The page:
Bischoff v. Wethered - 76 U.S. 812 (1869)
U.S. Supreme Court
Bischoff v. Wethered, 76 U.S. 9 Wall. 812 812 (1869)
Bischoff v. Wethered
76 U.S. (9 Wall.) 812
1. A judgment recovered in the Common Pleas, at Westminster, England, against a person in the United States, without any service of process on him or any notice of the suit other than a personal one served on him in this country, has no validity here, even of a prima facie character.
2. On a suit at law involving a question of priority of invention where a patent under consideration is attempted to be invalidated by a prior patent, counsel cannot require the court to compare the two specifications and to instruct the jury, as matter of law, whether the inventions therein described are or are not identical. The rule on the subject stated.
Bischoff and others brought an action in the court below against Wethered to recover damages for breach of covenant in the assignment of one-fortieth part of an English patent granted to one Newton. The covenant was that the patent was in all respects valid and unimpeachable. The breach complained of was that it was null and void. The declaration contained certain other counts -- namely the ordinary money counts and a count on a judgment recovered in the Common Pleas, at Westminster Hall, in England. To the latter count the defendant pleaded nul tiel record. The only evidence adduced in its support was an exemplified copy of a judgment recovered against the defendant in the said Common Pleas without any service of process on him or any notice of the suit other than a personal notice served in the City of Baltimore, and as no evidence was adduced to sustain the common counts, the chief question in the case arose under the count on the alleged covenant, that the patent in question was valid and unimpeachable.
This patent was granted to Newton on the 25th of May, 1853, and was for certain improvements in the generation of steam, consisting of an accessory steam pipe carried from the boiler through the fire or chimney so as to cause the steam conveyed therein to become superheated, and from thence carried to the steam chest or to an intermediate pipe, there to connect with the ordinary steam pipe which conveys the steam from the boiler to the engine, so as to mix the superheated
steam with the ordinary steam as it comes from the boiler. The effect of this mixture is described to be that the superheated steam converts into steam all the remaining watery particles, froth and foam, contained in the ordinary steam, and thus dries and rarefies the whole mass and makes it more effective.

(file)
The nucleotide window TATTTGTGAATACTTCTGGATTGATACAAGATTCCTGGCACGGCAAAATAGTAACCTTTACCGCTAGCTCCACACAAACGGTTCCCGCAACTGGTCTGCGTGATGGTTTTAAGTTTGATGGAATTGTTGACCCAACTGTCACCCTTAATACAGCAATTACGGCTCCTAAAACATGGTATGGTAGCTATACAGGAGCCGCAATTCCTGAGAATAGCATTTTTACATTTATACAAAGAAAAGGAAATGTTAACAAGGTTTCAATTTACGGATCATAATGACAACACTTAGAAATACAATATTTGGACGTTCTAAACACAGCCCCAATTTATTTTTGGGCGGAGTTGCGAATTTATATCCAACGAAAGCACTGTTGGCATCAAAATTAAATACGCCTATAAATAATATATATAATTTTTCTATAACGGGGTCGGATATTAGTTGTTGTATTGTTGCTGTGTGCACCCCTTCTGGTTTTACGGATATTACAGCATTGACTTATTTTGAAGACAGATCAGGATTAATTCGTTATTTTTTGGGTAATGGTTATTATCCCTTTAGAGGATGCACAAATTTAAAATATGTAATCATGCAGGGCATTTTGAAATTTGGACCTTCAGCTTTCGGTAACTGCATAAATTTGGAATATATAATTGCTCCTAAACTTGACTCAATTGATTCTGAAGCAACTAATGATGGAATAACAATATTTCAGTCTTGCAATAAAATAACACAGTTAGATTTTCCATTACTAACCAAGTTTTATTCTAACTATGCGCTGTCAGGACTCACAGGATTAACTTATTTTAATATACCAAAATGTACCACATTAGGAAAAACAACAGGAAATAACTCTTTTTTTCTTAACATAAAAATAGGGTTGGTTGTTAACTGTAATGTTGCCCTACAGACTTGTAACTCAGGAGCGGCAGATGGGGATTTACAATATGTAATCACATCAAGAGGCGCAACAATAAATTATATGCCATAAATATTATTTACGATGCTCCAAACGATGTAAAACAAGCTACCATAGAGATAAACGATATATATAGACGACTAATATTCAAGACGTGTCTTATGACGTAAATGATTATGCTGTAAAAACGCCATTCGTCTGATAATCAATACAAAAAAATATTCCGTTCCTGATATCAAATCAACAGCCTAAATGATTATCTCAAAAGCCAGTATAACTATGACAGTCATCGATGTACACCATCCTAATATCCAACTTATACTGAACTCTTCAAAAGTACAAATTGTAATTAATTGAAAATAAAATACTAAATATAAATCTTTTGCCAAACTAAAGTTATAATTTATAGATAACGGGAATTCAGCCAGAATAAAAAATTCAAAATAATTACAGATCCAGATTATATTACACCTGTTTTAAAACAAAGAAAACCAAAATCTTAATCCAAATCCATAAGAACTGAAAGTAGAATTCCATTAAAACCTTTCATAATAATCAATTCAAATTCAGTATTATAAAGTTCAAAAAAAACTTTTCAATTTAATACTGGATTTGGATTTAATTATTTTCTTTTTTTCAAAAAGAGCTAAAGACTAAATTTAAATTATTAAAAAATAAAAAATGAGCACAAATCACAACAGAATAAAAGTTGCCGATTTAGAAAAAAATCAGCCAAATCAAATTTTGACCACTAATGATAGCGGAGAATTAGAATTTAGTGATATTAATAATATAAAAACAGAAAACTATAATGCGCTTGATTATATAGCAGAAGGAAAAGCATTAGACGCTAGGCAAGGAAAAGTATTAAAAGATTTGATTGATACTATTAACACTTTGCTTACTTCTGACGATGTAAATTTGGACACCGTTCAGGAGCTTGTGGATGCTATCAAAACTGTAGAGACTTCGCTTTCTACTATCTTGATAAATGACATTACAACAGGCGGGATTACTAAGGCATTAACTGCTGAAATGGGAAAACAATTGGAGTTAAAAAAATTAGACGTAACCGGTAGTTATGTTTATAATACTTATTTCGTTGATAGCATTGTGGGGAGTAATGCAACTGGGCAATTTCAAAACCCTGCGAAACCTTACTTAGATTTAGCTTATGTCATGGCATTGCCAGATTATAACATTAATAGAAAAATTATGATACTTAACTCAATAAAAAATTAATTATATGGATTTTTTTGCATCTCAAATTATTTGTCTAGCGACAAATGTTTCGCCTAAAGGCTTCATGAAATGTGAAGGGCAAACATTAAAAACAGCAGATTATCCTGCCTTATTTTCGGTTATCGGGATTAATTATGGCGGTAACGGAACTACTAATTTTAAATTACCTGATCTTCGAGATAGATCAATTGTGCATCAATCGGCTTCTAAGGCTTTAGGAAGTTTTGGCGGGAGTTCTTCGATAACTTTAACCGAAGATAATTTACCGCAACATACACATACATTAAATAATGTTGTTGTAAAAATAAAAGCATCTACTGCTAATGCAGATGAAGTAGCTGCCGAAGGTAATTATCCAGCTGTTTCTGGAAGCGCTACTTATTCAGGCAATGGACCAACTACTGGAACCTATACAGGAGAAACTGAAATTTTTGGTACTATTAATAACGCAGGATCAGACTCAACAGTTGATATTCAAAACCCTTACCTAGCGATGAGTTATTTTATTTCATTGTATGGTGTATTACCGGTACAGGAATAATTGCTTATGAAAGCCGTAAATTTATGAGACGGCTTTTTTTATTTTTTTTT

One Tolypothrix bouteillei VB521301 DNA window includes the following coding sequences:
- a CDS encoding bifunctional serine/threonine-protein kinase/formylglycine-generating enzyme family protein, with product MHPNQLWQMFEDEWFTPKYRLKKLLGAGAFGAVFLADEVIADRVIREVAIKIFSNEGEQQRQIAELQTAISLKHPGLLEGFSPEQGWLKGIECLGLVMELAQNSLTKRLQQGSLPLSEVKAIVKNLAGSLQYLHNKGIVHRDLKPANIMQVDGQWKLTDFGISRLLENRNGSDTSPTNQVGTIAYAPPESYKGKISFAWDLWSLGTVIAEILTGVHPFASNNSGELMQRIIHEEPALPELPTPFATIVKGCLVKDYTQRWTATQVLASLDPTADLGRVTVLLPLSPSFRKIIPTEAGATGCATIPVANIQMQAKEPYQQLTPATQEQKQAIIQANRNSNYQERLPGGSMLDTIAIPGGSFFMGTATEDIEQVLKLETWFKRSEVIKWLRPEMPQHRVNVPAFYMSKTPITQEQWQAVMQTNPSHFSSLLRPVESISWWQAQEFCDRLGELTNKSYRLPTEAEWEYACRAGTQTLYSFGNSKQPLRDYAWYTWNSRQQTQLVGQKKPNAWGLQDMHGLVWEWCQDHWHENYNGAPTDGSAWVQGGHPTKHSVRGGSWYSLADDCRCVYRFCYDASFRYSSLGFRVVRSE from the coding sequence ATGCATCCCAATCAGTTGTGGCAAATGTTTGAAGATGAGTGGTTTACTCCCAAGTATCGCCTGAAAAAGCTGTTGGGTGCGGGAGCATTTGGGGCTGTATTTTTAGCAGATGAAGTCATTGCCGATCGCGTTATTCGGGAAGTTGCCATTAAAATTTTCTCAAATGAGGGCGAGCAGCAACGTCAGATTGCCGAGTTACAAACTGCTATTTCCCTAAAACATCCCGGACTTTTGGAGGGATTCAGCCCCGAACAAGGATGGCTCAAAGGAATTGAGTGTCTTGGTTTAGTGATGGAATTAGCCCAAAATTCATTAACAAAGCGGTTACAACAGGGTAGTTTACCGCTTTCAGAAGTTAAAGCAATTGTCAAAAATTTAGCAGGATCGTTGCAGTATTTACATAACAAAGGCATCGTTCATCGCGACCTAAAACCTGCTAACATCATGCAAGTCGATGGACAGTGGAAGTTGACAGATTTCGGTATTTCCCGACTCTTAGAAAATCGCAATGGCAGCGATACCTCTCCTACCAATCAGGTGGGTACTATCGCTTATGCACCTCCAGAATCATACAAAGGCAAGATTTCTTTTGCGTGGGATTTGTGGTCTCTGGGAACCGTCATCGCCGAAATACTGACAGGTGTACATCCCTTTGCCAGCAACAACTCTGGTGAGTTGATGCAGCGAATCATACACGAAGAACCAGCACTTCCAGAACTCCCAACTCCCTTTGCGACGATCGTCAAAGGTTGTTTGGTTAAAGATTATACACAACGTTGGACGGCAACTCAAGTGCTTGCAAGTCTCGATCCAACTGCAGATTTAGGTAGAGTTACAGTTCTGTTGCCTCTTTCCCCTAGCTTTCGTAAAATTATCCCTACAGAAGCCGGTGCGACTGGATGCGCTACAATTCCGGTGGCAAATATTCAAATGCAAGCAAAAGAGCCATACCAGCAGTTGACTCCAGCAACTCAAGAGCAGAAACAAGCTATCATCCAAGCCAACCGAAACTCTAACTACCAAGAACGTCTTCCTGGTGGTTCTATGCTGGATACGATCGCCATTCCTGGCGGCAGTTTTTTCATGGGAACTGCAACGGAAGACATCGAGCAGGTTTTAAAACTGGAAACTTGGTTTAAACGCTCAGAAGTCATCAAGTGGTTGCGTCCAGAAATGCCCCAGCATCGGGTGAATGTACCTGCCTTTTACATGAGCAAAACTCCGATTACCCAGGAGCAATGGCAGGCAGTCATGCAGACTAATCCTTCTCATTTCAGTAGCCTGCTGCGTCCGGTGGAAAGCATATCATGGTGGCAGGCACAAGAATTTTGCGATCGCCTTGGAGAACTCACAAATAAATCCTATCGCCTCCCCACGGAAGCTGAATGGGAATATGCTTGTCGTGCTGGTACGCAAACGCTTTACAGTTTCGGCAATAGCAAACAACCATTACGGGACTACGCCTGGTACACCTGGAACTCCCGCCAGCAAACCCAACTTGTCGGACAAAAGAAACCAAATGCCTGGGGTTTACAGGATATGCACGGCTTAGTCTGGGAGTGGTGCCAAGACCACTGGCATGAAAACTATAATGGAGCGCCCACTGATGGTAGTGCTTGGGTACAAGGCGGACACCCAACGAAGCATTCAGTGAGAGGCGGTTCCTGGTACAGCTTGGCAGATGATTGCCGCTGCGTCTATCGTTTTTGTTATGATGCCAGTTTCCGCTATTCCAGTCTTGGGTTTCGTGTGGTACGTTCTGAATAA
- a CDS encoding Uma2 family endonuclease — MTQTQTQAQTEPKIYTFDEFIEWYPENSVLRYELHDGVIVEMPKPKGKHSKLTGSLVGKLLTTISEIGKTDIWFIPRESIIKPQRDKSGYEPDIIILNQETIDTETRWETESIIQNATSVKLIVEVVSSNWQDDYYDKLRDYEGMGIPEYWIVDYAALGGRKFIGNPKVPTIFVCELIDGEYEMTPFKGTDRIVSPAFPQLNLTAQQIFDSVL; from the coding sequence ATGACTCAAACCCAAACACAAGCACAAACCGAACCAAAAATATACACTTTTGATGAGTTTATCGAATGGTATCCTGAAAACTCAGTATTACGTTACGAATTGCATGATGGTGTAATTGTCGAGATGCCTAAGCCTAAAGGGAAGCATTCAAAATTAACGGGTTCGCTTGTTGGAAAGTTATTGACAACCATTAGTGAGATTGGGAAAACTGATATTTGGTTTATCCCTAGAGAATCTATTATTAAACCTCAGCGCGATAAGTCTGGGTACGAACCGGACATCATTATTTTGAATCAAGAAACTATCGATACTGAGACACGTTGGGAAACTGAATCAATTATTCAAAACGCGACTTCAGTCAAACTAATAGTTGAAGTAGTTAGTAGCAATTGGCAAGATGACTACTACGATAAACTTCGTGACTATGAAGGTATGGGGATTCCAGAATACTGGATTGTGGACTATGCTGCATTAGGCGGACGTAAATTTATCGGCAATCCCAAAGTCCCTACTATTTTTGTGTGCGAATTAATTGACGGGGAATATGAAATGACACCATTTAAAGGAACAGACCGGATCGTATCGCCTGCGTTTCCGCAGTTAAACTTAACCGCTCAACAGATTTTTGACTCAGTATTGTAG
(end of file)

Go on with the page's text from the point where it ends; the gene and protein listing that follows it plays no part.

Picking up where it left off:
The plaintiff, having put in evidence the assignment containing the covenant declared on and the letters patent granted to Newton in order to show the breach of covenant, put in evidence a prior English patent, granted to one Poole in 1844, for an invention which the plaintiff claimed was identical with that patented to Newton. The plaintiff then called upon the court to compare the two specifications and to instruct the jury that the patent to Newton was not a valid and unimpeachable patent, inasmuch as the invention therein described was not novel, but was already substantially described in the specification of Poole, and that under the covenants contained in the assignment, the plaintiffs were entitled to recover £500, the amount of purchase money paid, with interest. This the court refused to do, and the plaintiffs excepted.
The defendant then prayed the court to instruct the jury, amongst other things, that there is not on the face of the respective patents of Newton and Poole such an identity as authorizes the court to pronounce that they are for one and the same invention, and that for that reason the patent granted to Newton is invalid; and such invalidity being necessary to support the plaintiffs' claim and being wanting, the verdict must be for the defendant. The court granted this prayer and instructed the jury accordingly, and a verdict was found for the defendant. The plaintiffs excepted to this instruction. The case being brought here, the questions were:
1st (one not pressed). What effect had the proceeding in the Common Pleas in England?
2d. The principal one(whether the court below was bound to compare the two specifications, and to instruct the jury as matter of law whether the inventions therein described were, or were not, identical.